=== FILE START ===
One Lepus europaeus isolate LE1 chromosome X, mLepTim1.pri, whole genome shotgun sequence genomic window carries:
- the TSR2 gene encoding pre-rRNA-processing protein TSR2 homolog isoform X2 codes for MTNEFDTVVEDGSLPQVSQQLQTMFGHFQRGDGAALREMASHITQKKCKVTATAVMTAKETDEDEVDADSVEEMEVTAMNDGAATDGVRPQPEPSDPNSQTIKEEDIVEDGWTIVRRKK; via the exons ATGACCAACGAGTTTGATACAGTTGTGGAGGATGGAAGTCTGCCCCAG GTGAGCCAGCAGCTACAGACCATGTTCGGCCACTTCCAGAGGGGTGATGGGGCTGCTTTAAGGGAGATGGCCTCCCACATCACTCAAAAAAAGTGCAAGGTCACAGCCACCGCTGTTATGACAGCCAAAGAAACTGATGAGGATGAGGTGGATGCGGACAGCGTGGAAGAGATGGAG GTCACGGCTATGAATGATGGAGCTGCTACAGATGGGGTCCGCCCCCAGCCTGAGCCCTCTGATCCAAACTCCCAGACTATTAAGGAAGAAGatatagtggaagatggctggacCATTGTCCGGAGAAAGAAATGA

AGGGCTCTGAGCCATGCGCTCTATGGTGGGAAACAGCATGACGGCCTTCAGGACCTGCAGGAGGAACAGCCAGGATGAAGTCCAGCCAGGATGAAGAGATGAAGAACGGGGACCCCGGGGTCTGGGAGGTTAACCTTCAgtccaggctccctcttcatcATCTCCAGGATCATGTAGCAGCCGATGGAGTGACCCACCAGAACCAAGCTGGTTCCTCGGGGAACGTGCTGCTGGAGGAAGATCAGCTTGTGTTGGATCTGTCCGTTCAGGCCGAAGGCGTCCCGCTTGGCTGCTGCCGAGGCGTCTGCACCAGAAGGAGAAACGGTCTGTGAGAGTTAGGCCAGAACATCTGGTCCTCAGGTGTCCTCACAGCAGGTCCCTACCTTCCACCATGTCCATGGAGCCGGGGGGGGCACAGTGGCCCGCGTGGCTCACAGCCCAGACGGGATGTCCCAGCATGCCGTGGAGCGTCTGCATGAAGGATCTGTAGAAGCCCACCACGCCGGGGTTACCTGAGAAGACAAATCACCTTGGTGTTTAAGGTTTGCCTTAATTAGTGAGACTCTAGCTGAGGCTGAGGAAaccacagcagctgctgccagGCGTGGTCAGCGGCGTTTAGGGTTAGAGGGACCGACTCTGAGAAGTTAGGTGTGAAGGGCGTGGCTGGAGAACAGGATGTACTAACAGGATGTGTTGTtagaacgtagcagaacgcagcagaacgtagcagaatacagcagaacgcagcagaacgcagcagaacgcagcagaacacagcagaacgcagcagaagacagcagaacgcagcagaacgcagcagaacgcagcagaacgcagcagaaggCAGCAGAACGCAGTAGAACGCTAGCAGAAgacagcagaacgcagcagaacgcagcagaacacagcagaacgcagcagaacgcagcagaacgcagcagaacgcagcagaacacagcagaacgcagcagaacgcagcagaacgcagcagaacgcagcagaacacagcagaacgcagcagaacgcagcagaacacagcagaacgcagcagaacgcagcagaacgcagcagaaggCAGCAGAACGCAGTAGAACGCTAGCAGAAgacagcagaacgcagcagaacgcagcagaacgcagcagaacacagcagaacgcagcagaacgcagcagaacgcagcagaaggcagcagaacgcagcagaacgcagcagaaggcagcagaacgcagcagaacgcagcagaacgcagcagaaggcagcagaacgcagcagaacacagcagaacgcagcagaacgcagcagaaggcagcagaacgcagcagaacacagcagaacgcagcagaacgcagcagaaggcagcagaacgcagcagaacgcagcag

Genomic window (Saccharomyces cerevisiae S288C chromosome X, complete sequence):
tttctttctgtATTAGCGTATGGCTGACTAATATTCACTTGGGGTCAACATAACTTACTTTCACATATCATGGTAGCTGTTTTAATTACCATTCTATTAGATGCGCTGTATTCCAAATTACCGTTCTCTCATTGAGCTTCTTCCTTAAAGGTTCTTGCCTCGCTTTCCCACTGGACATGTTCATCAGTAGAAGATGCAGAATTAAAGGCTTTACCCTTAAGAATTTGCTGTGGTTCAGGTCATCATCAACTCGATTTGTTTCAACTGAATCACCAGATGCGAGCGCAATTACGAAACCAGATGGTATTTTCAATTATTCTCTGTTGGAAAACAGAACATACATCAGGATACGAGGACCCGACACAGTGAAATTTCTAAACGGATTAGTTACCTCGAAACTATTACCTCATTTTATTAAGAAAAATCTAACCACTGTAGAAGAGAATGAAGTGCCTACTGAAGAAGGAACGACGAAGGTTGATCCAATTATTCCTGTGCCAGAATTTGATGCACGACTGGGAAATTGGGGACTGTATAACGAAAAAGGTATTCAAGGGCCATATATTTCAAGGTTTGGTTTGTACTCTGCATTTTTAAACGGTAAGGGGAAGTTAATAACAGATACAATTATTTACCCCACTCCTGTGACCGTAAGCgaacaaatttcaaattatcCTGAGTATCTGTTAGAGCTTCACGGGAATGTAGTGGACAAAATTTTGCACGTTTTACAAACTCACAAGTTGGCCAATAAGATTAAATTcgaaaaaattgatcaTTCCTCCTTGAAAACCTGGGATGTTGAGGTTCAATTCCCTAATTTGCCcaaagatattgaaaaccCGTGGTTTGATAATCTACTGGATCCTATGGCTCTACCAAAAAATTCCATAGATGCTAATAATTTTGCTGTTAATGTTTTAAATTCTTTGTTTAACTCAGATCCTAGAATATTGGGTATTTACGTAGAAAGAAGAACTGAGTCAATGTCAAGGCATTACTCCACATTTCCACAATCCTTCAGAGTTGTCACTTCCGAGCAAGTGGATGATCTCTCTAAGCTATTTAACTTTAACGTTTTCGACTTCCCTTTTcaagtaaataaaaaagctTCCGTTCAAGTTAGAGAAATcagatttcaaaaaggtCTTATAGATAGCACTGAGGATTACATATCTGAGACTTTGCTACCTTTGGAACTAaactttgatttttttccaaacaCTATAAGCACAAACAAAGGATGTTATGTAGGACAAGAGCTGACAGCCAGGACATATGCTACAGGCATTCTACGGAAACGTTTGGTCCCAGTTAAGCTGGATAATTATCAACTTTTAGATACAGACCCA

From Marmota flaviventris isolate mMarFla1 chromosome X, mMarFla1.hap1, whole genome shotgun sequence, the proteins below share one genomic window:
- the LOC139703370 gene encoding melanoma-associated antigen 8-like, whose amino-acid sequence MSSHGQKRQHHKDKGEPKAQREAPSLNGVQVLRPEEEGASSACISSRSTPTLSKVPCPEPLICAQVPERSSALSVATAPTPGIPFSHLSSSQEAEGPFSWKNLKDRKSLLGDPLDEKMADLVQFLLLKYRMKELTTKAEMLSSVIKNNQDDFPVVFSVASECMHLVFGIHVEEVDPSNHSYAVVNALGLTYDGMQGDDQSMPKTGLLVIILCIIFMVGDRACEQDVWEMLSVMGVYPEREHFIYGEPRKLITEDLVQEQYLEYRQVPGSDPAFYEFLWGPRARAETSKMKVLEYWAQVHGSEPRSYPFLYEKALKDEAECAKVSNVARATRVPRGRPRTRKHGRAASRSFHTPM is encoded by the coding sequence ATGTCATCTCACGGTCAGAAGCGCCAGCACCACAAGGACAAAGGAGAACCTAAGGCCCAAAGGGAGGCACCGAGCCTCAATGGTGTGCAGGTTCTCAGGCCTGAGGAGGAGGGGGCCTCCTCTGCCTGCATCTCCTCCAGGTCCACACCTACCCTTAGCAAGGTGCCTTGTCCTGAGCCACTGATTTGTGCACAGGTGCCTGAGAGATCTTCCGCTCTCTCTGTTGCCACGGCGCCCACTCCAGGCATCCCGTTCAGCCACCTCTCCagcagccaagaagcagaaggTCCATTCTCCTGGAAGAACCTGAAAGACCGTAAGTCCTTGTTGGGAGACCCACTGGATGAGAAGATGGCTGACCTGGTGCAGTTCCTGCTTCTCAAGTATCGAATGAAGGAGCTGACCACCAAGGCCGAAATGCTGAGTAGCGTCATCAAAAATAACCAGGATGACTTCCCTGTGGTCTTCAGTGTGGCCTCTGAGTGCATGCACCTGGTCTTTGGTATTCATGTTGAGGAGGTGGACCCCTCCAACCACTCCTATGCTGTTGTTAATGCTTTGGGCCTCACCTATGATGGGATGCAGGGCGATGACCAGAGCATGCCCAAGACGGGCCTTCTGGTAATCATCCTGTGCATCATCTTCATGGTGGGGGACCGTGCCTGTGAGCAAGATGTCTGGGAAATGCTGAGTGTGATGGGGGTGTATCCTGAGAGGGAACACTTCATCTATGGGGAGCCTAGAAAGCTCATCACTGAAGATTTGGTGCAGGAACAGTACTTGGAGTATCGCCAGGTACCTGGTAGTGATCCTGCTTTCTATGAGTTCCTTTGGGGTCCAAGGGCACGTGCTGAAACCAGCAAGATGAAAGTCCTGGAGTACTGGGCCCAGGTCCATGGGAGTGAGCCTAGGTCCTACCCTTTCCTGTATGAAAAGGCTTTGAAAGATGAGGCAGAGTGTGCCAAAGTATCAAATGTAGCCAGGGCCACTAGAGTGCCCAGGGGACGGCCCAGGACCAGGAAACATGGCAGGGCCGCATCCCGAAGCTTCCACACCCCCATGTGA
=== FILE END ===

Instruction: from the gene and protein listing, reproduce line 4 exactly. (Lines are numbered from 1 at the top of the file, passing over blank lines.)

Genomic window (Saccharomyces cerevisiae S288C chromosome X, complete sequence):